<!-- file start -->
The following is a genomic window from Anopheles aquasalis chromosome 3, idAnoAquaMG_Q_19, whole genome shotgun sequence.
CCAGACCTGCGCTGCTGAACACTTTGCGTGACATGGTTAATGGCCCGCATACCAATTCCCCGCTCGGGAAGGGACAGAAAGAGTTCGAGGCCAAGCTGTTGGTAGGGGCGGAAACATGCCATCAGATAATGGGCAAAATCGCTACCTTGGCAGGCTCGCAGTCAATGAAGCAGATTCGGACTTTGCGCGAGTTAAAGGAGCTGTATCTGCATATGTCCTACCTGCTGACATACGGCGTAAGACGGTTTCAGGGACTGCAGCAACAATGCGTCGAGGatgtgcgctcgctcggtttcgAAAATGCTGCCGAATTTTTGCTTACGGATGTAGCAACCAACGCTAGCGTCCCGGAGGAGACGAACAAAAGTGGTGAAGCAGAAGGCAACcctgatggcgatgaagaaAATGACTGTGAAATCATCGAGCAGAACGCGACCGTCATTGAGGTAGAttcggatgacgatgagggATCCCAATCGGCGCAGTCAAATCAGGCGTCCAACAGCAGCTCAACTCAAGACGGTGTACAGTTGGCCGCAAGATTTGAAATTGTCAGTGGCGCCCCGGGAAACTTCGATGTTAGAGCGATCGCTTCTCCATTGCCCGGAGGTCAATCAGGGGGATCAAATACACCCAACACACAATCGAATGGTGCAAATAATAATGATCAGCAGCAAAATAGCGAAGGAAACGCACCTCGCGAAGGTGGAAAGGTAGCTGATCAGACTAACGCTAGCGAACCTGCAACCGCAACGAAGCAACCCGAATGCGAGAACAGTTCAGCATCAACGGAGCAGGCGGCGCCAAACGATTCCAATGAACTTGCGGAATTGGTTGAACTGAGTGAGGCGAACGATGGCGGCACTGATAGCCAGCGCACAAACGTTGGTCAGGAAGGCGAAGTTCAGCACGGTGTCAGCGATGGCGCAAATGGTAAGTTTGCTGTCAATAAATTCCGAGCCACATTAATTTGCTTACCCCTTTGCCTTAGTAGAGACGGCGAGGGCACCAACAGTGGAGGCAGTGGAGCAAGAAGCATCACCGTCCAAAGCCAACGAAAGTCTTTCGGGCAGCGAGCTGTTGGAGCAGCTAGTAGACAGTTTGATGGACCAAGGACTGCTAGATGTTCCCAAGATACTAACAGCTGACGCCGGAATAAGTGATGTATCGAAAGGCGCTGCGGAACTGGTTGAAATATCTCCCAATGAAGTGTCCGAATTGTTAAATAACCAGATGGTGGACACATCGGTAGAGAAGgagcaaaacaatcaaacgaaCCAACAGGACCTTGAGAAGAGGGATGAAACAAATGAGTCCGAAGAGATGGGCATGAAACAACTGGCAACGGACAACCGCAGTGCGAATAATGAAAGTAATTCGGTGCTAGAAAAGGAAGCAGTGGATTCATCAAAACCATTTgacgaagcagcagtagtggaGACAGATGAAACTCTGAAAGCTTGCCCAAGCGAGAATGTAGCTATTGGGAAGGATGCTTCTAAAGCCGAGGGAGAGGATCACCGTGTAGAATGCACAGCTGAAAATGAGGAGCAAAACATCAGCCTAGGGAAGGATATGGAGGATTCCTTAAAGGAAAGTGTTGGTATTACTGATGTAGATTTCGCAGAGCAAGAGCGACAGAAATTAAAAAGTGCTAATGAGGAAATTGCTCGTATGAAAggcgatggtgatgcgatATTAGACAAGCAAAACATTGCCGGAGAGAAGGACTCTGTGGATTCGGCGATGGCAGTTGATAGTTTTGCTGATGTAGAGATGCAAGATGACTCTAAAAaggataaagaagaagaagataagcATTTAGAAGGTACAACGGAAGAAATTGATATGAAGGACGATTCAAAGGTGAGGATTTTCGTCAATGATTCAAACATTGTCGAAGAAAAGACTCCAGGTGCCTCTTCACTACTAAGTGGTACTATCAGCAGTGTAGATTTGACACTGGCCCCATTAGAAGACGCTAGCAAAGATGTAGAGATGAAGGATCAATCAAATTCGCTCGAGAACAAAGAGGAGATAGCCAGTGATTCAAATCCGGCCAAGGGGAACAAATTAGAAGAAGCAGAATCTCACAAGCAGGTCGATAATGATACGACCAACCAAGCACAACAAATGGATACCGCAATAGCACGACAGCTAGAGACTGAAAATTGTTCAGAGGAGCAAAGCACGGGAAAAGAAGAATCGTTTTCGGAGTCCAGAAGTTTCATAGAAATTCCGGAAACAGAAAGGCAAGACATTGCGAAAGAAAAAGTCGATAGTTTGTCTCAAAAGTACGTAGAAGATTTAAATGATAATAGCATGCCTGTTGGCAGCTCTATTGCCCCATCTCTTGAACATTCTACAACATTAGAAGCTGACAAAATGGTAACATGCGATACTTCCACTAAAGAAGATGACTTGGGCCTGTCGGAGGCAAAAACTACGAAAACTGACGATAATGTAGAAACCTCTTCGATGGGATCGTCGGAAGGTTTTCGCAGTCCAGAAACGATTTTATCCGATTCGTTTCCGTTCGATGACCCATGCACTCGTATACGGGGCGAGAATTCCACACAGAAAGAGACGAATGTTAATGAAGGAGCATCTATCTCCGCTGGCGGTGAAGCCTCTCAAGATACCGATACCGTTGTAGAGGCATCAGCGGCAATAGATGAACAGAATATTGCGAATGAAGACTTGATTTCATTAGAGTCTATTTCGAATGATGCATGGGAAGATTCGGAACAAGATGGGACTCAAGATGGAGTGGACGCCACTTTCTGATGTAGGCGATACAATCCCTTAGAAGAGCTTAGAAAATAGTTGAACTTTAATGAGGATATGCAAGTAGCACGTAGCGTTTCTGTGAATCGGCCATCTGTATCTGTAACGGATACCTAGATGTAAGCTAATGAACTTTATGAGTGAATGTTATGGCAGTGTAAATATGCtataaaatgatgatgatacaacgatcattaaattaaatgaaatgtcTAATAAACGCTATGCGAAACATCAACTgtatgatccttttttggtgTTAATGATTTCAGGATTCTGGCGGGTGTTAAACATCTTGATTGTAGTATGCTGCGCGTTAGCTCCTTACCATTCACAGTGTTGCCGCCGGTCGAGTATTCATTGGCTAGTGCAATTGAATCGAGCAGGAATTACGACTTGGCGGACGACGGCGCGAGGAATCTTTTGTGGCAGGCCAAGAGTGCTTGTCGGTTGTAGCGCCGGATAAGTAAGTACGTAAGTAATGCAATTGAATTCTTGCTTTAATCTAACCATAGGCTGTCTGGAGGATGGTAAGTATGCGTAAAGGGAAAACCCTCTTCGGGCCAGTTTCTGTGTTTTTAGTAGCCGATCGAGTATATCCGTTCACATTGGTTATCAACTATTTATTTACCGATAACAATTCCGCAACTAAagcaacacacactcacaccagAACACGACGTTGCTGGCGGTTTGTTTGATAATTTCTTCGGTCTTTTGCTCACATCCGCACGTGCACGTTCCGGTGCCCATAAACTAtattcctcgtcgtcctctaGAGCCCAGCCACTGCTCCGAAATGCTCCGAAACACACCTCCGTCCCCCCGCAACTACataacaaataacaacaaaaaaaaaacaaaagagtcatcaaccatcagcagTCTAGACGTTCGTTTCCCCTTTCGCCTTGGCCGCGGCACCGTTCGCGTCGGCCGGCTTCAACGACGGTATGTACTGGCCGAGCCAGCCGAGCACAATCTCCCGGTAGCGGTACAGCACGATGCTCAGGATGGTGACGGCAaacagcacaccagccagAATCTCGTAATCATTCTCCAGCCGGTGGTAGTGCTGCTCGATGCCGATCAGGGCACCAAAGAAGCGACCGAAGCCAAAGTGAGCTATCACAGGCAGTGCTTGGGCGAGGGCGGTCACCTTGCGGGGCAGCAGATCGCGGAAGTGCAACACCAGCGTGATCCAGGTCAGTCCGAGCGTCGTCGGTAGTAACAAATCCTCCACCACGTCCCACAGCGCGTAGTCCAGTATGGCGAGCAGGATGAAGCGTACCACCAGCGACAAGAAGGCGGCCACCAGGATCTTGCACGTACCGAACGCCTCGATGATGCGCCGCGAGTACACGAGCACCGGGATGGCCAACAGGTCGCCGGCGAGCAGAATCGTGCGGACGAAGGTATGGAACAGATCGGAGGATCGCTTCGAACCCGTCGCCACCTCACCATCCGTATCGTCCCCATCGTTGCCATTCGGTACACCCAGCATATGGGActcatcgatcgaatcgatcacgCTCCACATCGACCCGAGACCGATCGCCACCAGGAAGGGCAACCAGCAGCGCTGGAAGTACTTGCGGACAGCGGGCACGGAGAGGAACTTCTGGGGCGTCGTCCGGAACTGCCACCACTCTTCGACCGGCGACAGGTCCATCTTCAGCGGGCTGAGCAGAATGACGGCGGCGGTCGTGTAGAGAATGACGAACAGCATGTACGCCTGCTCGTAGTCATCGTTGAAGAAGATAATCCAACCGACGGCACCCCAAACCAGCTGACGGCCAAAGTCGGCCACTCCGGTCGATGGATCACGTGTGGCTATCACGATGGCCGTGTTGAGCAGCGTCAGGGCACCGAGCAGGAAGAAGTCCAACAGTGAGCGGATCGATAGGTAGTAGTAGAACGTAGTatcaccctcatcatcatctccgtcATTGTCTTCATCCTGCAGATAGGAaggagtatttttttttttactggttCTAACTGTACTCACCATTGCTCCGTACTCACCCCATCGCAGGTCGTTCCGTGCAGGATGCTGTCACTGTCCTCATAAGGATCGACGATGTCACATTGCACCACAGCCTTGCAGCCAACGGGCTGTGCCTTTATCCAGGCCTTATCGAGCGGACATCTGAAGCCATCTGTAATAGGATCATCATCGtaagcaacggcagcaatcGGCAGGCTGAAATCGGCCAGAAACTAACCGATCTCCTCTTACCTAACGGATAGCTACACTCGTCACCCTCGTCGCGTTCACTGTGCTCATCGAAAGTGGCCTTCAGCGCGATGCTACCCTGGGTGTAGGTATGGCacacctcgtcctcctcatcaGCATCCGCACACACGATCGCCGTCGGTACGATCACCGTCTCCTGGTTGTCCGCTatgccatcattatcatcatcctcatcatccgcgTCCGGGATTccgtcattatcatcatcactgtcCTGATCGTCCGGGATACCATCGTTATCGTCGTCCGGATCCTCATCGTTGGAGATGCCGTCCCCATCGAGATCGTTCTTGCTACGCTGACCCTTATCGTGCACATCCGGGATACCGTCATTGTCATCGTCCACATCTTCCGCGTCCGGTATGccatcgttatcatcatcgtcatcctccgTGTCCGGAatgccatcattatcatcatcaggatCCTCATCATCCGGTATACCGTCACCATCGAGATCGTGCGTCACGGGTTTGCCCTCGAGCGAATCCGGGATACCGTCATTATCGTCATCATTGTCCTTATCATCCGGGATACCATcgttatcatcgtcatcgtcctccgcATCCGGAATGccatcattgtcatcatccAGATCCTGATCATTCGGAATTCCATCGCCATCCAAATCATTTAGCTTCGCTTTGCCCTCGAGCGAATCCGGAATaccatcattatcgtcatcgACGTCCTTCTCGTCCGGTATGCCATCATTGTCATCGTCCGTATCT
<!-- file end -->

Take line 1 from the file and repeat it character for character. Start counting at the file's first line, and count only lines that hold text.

The following is a genomic window from Anopheles aquasalis chromosome 3, idAnoAquaMG_Q_19, whole genome shotgun sequence.